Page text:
Net Neutrality: How will the new policies against net neutrality work for the Safe Network?

Considering that a blocked network will likely be suffocated regardless of the payment model, I would suggest attempts to prevent blocking are concentrated on first.

Safe net has been designed to withstand and adapt to attempts to block it. I am pretty certain that its traffic already looks pretty generic and I’m sure more work can/will go into this area. I would appreciate a comment from @maidsafe on this, as it would be good to understand specifics. There were pretty big debates about this in the past, specific to Rust modules to disguise the data.

Safe net has a goal to blast through the great firewall of China. If it can do that, surely that sets the bar rather high?

Is this 100% true? I would love to hear confirmation from the team. If it is, then really this is largely a moot point - ISPs cannot be trusted with private SSL keys, so interrogating contents would be futile (unless they cripple the encryption strength, but crime will escalate if they do).

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David has said this. But in essence encrypted packets are similar if they are https (one form) or another application encrypted packet (NNTP encrypted say). They have the packet header and encrypted payload. https when using the better https is a header and encrypted payload.

The real need is not in that the individual packets are in the same form as https but for patterns when intense DPI is being used. DPI for encrypted https only works if the encryption does not encrypt the whole payload. Remember DPI on encrypted packets is greatly hampered since the DPI cannot read port# or domain name or anything else in the payload unless the browser is using the lesser encryption. SAFE is fully encrypted so DPI cannot distinguish it from fully encrypted https, so DPI has to use very expensive (CPU + time) methods to see what the traffic maybe and this is not good for ISPs as its often more expensive than just assuming what it is by the IP address the packet is going to.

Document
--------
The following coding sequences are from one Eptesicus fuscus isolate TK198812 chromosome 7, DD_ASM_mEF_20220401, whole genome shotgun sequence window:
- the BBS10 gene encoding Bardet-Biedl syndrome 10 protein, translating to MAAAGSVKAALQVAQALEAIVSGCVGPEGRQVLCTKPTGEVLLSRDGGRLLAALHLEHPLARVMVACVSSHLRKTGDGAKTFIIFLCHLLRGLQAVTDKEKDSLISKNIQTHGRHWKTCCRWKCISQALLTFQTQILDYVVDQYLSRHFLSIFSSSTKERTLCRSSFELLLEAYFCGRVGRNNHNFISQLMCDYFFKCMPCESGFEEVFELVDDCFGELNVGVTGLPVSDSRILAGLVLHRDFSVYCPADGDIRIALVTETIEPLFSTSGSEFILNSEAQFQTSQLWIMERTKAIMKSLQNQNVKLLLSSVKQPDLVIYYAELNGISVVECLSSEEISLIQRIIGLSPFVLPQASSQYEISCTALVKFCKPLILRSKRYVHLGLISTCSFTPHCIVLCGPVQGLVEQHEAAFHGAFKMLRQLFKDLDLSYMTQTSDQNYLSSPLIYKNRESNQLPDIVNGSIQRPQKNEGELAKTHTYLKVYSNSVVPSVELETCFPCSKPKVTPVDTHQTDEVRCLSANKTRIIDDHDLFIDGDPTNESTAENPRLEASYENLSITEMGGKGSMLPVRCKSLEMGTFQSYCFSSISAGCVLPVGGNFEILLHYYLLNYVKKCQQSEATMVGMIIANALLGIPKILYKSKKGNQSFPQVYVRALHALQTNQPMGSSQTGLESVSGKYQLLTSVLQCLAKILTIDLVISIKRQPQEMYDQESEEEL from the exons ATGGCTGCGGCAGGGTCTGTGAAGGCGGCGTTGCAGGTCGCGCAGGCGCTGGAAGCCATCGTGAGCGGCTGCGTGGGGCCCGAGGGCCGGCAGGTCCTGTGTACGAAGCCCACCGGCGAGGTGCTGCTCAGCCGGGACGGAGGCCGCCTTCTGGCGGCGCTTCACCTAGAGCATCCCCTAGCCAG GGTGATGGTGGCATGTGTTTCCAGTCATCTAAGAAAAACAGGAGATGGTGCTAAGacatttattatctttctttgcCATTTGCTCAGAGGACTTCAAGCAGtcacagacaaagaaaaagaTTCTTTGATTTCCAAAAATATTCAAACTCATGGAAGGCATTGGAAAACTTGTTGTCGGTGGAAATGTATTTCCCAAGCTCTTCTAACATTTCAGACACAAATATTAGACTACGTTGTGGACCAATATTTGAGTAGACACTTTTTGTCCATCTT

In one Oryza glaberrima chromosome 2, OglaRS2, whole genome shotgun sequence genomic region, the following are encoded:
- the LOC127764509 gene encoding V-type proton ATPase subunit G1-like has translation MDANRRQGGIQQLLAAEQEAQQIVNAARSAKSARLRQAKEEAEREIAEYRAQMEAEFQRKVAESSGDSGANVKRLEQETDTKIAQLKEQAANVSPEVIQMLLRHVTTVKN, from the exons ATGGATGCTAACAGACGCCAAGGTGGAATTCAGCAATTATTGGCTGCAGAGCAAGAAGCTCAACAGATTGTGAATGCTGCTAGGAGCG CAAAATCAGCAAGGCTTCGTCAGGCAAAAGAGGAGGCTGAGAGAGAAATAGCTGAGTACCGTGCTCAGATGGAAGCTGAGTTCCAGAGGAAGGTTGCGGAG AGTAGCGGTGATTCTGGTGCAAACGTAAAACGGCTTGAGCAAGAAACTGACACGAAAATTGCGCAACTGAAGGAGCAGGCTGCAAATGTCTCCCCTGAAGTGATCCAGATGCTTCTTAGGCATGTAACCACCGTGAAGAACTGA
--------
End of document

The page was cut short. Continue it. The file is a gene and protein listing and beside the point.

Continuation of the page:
Look for obscuration


Thanks for reply and link.

Yes, from packet sniffing in the past, I can attest to encrypted traffic all looking like gibberish. I suppose my question is more about it looking indistinguishable from regular https traffic.

I suppose at https is a protocol which can be used peer to peer or client to server, any pattern monitoring/matching for safe net traffic is going to be pretty much impossible. If they, say, only allowed encrypted traffic to specific servers, they could probably be less specific, but that leaves all sorts of data vulnerable and would surely never be desirable be legislators.

Considering we have numerous encryption protocols, all with different transmission characteristics, it would seem incredulous to think ISPs could block with precision. Even with fancy comms pattern monitoring, safe net could emulate another accredited pattern.

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What I’m concerned about is the ISPs having the ability to block traffic to systems such as SAFE. If the ISPs have their way would that mean peer to peer mesh networking could eventually pickup adoption?

As @piluso pointed a few months ago, one possible way to distinguish our traffic from regular https is that there is no cryptographic handshake before establishing the connection.

I still am wondering if the ports we use can be an issue or not ( see above link ) : I suppose a nasty ISP could decide that anything that doesn’t go to 443 should be throttled down.